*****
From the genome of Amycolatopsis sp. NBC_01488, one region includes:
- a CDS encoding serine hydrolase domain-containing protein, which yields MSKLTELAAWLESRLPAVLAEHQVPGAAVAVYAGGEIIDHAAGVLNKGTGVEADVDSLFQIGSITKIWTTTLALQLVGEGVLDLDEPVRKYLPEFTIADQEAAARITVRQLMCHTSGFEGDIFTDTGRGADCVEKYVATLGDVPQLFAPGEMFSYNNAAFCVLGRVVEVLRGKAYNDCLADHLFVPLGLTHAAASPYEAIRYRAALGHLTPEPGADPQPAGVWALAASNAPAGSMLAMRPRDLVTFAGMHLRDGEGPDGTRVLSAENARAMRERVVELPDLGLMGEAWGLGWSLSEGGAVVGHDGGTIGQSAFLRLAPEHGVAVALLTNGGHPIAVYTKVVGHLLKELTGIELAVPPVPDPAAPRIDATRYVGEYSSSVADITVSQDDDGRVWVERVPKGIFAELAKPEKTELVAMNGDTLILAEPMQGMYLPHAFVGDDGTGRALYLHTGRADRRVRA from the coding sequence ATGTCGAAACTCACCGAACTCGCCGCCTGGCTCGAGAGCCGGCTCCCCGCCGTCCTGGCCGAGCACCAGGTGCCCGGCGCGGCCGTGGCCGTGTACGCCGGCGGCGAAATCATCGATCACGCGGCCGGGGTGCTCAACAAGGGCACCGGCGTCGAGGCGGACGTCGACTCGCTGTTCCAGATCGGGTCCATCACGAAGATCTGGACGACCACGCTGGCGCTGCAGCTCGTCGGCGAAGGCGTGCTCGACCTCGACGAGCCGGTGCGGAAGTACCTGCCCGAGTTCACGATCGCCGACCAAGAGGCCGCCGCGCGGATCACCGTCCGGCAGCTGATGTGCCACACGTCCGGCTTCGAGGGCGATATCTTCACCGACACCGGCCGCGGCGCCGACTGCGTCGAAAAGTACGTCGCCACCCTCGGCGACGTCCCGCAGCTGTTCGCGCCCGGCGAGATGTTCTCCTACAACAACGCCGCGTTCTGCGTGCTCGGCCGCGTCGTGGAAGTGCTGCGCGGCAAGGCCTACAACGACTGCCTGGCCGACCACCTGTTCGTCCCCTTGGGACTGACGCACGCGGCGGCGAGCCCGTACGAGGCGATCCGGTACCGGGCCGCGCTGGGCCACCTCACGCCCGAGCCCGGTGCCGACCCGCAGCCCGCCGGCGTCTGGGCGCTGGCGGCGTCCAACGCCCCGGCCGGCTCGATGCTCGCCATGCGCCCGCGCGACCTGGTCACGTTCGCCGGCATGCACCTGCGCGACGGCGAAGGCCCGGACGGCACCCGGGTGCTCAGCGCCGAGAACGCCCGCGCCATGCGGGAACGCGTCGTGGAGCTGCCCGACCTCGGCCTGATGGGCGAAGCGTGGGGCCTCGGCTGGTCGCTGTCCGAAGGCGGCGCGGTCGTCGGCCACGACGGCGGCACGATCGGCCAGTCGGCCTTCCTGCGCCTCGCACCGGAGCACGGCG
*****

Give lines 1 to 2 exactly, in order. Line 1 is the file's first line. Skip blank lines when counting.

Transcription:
From the genome of Amycolatopsis sp. NBC_01488, one region includes:
- a CDS encoding serine hydrolase domain-containing protein, which yields MSKLTELAAWLESRLPAVLAEHQVPGAAVAVYAGGEIIDHAAGVLNKGTGVEADVDSLFQIGSITKIWTTTLALQLVGEGVLDLDEPVRKYLPEFTIADQEAAARITVRQLMCHTSGFEGDIFTDTGRGADCVEKYVATLGDVPQLFAPGEMFSYNNAAFCVLGRVVEVLRGKAYNDCLADHLFVPLGLTHAAASPYEAIRYRAALGHLTPEPGADPQPAGVWALAASNAPAGSMLAMRPRDLVTFAGMHLRDGEGPDGTRVLSAENARAMRERVVELPDLGLMGEAWGLGWSLSEGGAVVGHDGGTIGQSAFLRLAPEHGVAVALLTNGGHPIAVYTKVVGHLLKELTGIELAVPPVPDPAAPRIDATRYVGEYSSSVADITVSQDDDGRVWVERVPKGIFAELAKPEKTELVAMNGDTLILAEPMQGMYLPHAFVGDDGTGRALYLHTGRADRRVRA from the coding sequence ATGTCGAAACTCACCGAACTCGCCGCCTGGCTCGAGAGCCGGCTCCCCGCCGTCCTGGCCGAGCACCAGGTGCCCGGCGCGGCCGTGGCCGTGTACGCCGGCGGCGAAATCATCGATCACGCGGCCGGGGTGCTCAACAAGGGCACCGGCGTCGAGGCGGACGTCGACTCGCTGTTCCAGATCGGGTCCATCACGAAGATCTGGACGACCACGCTGGCGCTGCAGCTCGTCGGCGAAGGCGTGCTCGACCTCGACGAGCCGGTGCGGAAGTACCTGCCCGAGTTCACGATCGCCGACCAAGAGGCCGCCGCGCGGATCACCGTCCGGCAGCTGATGTGCCACACGTCCGGCTTCGAGGGCGATATCTTCACCGACACCGGCCGCGGCGCCGACTGCGTCGAAAAGTACGTCGCCACCCTCGGCGACGTCCCGCAGCTGTTCGCGCCCGGCGAGATGTTCTCCTACAACAACGCCGCGTTCTGCGTGCTCGGCCGCGTCGTGGAAGTGCTGCGCGGCAAGGCCTACAACGACTGCCTGGCCGACCACCTGTTCGTCCCCTTGGGACTGACGCACGCGGCGGCGAGCCCGTACGAGGCGATCCGGTACCGGGCCGCGCTGGGCCACCTCACGCCCGAGCCCGGTGCCGACCCGCAGCCCGCCGGCGTCTGGGCGCTGGCGGCGTCCAACGCCCCGGCCGGCTCGATGCTCGCCATGCGCCCGCGCGACCTGGTCACGTTCGCCGGCATGCACCTGCGCGACGGCGAAGGCCCGGACGGCACCCGGGTGCTCAGCGCCGAGAACGCCCGCGCCATGCGGGAACGCGTCGTGGAGCTGCCCGACCTCGGCCTGATGGGCGAAGCGTGGGGCCTCGGCTGGTCGCTGTCCGAAGGCGGCGCGGTCGTCGGCCACGACGGCGGCACGATCGGCCAGTCGGCCTTCCTGCGCCTCGCACCGGAGCACGGCG